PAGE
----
Over 115 types of tea are sold, including black tea, green tea, white tea, mate, pu’erh tea, oolong tea, rooibos, and many more. The official website boasts the slogan, “Tea for all! What ever your age, whatever your tastes, we have something for everyone and everyone is welcome.” The message they are sending is that tea is cool, tea is good, and it seems that message is being warmly received as younger people are taking a more active interest in enjoying the practice of teatime.

Nineteen year old Rita Cooper is a communications student from Ottawa. A long time lover of tea, she spent a recent Sunday having an afternoon tea party with a group of twenty girlfriends.

“It started with the Will and Kate royal wedding mania,” she explains. “We were talking about the fashion, which led to a discussion of fascinators, and the next time I saw my friends they had already planned a make-your-own-fascinator party!”

Naturally, the resulting splendor of their handcrafted fascinators required an event at which to wear them. They decided to make reservations for afternoon tea at Ottawa’s landmark hotel, the Château Laurier.

While Rita described the setting as being elegant and formal, she also remembers the other customers as being mostly women, but of all ages. Rita and her friends sat at two long tables, covered in white linen, with martini glasses full of fruit as center pieces. They were given the option of having the Classic Tea, or the Royal Tea (Rita opted for the Classic Tea). The tea was served first, poured through tea strainers customized to fit their cups. Then the food was brought out on beautiful three-tiered stands; a mixture of scones, sliced sandwiches, fruits tarts, and pound cake. “We were there for about three hours in total,” said Rita, and it’s clear that they were three hours of pure teatime heaven.

Teatime. For me, there is nothing quite as comforting as a cup of tea. The joy of tea drinking is comprised of one part delicious brew and one part physical comfort. As I hold my cup and inhale the steaming mix of herbs, there is a blissful moment where nothing else matters. As for the British visitors, they enjoyed the tea too.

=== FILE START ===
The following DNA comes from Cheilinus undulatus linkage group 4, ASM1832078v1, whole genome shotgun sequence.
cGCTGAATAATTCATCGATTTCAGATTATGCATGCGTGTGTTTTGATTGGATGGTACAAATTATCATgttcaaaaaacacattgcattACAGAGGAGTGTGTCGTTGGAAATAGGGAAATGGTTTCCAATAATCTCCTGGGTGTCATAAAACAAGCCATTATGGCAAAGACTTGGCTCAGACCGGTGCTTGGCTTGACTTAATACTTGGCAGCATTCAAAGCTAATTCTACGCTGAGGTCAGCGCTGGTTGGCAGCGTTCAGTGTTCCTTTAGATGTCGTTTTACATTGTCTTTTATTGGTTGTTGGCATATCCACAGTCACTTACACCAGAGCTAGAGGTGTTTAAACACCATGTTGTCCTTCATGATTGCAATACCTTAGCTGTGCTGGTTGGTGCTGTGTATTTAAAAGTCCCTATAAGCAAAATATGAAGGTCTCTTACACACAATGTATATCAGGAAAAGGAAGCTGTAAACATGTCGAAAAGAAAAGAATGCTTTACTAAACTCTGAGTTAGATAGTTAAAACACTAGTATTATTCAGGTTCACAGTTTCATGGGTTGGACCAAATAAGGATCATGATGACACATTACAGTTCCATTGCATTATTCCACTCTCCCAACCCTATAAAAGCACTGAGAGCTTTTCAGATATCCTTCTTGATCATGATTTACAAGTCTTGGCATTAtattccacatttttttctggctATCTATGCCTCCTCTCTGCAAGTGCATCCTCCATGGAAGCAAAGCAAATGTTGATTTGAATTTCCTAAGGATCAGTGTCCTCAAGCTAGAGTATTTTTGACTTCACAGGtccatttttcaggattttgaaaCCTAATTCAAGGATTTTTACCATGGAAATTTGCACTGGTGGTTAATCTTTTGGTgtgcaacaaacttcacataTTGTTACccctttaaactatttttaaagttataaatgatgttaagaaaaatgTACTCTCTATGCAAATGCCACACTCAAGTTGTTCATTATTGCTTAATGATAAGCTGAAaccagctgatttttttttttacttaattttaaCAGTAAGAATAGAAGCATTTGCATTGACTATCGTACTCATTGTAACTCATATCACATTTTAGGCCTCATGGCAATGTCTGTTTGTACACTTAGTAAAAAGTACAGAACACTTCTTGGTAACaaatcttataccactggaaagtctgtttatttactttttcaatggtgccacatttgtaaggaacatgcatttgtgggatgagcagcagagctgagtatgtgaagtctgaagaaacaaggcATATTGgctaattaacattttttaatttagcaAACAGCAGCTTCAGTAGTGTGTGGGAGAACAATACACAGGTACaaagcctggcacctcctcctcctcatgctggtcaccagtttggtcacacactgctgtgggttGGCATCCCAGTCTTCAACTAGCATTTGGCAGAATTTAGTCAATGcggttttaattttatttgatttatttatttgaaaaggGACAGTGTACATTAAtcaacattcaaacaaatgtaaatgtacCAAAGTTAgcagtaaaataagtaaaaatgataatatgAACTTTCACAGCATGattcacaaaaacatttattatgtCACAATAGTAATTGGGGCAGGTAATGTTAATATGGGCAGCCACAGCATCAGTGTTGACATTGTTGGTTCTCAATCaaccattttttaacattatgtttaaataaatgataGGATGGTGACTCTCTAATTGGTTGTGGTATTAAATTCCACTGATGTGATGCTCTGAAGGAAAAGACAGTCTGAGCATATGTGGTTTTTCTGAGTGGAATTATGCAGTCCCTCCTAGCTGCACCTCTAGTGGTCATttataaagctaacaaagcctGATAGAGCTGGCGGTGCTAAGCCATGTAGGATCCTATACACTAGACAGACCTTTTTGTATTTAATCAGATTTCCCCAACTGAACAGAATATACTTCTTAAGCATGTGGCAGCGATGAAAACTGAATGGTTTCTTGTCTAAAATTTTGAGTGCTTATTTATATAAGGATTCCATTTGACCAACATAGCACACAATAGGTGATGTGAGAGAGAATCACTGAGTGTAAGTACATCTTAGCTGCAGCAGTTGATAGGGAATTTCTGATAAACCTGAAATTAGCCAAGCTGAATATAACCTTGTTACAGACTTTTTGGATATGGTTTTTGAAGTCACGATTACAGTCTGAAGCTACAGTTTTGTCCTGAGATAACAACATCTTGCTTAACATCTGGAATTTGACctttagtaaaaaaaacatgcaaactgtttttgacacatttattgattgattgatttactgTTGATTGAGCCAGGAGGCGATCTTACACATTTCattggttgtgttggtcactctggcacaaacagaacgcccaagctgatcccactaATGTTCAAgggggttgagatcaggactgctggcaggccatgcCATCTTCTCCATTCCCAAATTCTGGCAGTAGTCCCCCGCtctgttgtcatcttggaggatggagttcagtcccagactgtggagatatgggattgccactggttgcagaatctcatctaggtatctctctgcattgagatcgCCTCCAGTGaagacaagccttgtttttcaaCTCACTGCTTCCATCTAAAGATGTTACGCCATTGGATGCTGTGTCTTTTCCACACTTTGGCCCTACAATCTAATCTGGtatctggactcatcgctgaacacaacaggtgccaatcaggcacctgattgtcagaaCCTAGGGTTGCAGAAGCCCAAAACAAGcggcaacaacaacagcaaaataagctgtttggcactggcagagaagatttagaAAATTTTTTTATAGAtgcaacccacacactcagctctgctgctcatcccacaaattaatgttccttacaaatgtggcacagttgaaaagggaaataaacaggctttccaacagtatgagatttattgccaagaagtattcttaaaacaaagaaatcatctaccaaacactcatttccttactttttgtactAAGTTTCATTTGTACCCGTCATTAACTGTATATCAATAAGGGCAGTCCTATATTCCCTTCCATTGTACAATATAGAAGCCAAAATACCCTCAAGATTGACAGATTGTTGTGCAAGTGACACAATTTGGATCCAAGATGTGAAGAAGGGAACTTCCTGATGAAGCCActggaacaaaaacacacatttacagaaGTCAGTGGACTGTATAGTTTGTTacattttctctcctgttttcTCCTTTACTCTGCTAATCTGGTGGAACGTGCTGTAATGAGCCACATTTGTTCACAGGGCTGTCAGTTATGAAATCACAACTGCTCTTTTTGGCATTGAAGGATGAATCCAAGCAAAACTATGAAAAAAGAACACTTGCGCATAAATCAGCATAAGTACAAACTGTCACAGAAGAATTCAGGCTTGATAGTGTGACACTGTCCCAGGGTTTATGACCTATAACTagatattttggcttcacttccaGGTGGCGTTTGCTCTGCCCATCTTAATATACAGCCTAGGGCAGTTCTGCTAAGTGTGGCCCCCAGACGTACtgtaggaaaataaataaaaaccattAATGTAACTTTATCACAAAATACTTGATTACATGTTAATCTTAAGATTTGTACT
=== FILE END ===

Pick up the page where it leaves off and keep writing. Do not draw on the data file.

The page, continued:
Did you know?
- All types of tea come from the young leaves of the same tea plant, Camellia sinesis, which is native to China, India, Sri Lanka, Indonesia, and Malaysia
- There are four main types of tea: black, green, white, oolong
- Over 80% of North Americans drink tea
- Afternoon tea, or low tea, is traditionally held between 2 pm and 5 pm, while high tea is served at a more fashionable hour of between 5 pm and 7 pm.


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Easy Summary

All over the world, people drink tea. The authors of The Empire of Tea state that it is the most widely consumed beverage on the earth after water.

Tea culture is the interaction of people with tea, and it differs from culture to culture. The Japanese hold complex tea ceremonies, while in the Middle East tea is the focal point of all social gatherings. In the Andean regions of South America tourists and locals sip the coca tea that is believed to relieve symptoms of altitude sickness. The custom of tea time, however, is completely British.

The popularity of tea in Britain can be traced back to when India was a part of the United Kingdom. Now, “tea” confusingly refers to both the beverage and the meal. Before tea time, there were only two meals in Britain: breakfast and dinner. Anna Maria Russell, lady-in-waiting to Queen Victoria, invented the afternoon meal of tea in the 19th century. Dinner was pushed back so late that she began to feel faint in the midday, and she found that a light snack and Darjeeling tea satisfied her hunger until dinner.

The tradition of tea time has a long and noble history. But anyone who thinks that it is an outdated custom kept only by little old ladies is wrong. British tea culture has made a comeback.

 

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The timelessness of teatime